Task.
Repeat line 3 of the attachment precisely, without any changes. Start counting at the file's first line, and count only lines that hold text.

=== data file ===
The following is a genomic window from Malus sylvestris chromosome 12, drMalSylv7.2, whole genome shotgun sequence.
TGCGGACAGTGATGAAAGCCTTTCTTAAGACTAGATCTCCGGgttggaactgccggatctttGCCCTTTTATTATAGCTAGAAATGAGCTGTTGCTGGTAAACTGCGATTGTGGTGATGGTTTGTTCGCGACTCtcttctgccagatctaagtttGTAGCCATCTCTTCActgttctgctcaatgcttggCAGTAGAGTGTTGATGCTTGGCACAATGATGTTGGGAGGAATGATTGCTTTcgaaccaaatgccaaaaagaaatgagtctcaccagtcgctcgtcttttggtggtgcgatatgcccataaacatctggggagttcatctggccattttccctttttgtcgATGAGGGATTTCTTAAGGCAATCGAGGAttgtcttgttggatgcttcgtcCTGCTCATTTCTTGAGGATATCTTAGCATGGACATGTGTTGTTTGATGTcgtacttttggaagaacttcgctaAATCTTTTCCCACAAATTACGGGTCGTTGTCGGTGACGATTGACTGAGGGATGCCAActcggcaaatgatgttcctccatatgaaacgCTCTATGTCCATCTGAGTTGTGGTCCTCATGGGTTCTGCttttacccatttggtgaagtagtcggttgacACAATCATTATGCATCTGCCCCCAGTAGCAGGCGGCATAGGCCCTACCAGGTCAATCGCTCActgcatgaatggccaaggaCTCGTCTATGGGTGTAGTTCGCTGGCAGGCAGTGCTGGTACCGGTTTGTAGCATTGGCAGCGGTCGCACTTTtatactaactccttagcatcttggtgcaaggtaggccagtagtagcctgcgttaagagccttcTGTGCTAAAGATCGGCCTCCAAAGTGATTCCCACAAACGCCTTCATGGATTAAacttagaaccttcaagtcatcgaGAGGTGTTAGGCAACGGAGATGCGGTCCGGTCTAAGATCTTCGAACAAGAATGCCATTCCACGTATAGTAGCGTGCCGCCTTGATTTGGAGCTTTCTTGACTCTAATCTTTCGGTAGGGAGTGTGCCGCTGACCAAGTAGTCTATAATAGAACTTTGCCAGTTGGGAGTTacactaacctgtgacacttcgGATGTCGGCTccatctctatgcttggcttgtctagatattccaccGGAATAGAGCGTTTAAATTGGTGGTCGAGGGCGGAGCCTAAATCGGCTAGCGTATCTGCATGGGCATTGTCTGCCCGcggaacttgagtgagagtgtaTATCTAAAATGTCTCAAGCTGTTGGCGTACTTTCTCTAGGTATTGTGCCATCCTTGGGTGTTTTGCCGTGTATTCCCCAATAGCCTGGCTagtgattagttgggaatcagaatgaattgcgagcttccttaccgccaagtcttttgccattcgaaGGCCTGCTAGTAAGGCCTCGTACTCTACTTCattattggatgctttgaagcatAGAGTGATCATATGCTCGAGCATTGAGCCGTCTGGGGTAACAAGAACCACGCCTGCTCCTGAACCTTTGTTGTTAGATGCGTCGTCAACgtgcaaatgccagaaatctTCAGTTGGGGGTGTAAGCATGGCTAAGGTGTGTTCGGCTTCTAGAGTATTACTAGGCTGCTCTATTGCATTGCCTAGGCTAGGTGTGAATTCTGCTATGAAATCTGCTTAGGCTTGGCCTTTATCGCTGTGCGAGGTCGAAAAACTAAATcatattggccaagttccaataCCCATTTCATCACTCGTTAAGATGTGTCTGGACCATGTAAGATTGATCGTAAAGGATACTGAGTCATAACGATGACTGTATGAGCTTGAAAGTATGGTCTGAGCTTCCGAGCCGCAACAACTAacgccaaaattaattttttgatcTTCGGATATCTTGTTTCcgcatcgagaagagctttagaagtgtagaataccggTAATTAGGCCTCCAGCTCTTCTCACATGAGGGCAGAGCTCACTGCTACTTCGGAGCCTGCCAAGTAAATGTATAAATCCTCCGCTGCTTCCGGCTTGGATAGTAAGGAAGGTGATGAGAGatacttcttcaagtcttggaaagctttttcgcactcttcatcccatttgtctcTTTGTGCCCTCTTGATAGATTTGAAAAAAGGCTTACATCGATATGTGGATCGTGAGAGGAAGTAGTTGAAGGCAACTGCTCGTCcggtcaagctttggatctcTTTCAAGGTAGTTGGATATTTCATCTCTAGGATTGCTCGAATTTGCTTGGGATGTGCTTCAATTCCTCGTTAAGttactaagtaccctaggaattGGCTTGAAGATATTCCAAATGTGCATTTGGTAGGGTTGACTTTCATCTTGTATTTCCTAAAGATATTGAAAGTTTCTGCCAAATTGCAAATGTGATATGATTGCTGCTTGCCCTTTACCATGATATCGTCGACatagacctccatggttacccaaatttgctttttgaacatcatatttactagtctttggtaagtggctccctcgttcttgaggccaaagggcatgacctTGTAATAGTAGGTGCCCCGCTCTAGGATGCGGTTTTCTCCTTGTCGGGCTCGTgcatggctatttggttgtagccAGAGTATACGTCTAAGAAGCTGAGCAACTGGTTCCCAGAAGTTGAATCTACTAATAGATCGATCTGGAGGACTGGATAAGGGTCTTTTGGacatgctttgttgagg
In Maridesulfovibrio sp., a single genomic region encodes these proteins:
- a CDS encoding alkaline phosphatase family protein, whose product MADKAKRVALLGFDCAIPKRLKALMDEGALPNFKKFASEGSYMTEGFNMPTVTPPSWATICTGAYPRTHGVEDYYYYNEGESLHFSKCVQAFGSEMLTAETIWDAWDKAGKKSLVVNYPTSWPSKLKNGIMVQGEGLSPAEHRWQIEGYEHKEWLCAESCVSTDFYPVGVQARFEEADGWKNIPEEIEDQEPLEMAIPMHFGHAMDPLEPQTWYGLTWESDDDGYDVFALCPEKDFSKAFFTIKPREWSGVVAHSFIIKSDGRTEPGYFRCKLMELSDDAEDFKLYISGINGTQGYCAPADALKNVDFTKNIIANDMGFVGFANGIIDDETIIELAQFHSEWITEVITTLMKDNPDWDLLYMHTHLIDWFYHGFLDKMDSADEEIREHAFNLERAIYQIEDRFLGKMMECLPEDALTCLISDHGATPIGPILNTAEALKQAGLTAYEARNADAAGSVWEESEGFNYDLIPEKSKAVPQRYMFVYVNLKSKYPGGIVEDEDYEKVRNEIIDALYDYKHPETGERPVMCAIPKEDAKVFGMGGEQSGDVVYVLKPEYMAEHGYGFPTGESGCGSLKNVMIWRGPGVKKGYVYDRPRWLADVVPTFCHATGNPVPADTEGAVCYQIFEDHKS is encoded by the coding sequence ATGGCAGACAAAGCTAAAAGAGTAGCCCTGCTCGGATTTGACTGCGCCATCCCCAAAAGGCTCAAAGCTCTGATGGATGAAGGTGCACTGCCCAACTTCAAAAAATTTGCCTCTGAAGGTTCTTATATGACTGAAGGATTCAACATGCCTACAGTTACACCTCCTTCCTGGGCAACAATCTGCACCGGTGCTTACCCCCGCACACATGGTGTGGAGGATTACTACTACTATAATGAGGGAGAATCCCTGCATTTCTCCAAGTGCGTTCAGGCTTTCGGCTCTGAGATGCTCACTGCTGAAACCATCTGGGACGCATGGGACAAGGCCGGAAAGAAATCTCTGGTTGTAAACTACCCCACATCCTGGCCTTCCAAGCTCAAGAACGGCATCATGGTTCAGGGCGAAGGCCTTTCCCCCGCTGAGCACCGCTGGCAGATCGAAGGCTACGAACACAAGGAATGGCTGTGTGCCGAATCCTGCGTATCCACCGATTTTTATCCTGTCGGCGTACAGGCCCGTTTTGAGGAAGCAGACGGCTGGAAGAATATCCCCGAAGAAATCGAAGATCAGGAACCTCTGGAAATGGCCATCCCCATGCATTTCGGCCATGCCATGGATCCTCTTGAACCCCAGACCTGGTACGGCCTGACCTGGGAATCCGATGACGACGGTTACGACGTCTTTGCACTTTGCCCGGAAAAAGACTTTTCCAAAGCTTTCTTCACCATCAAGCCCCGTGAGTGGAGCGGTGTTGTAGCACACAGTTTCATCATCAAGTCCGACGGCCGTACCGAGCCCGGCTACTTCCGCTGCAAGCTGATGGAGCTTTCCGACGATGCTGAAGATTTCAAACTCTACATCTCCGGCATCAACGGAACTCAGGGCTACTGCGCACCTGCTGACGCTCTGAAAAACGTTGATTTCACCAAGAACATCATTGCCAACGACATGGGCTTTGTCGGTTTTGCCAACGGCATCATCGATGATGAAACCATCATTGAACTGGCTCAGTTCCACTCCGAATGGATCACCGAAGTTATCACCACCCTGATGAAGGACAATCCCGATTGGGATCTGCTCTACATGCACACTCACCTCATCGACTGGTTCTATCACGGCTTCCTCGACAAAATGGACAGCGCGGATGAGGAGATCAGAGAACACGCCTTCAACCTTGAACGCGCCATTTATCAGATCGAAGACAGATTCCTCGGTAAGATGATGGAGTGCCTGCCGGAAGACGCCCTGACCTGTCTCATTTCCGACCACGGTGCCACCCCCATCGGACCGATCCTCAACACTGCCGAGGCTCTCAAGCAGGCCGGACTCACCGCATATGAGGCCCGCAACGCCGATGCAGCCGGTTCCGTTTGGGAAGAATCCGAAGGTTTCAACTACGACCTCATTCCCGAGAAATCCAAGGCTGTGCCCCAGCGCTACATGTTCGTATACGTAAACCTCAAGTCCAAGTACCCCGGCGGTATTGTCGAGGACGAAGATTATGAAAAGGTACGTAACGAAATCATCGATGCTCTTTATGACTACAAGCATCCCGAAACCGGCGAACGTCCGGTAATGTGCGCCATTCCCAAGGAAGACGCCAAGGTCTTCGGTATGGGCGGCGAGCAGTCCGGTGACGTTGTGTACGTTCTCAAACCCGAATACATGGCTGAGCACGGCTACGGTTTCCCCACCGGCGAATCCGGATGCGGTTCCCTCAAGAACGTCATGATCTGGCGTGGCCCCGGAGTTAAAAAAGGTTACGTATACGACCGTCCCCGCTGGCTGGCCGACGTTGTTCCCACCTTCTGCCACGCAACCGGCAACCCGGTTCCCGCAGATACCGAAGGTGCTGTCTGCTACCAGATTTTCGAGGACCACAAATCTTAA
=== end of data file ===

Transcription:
In Maridesulfovibrio sp., a single genomic region encodes these proteins: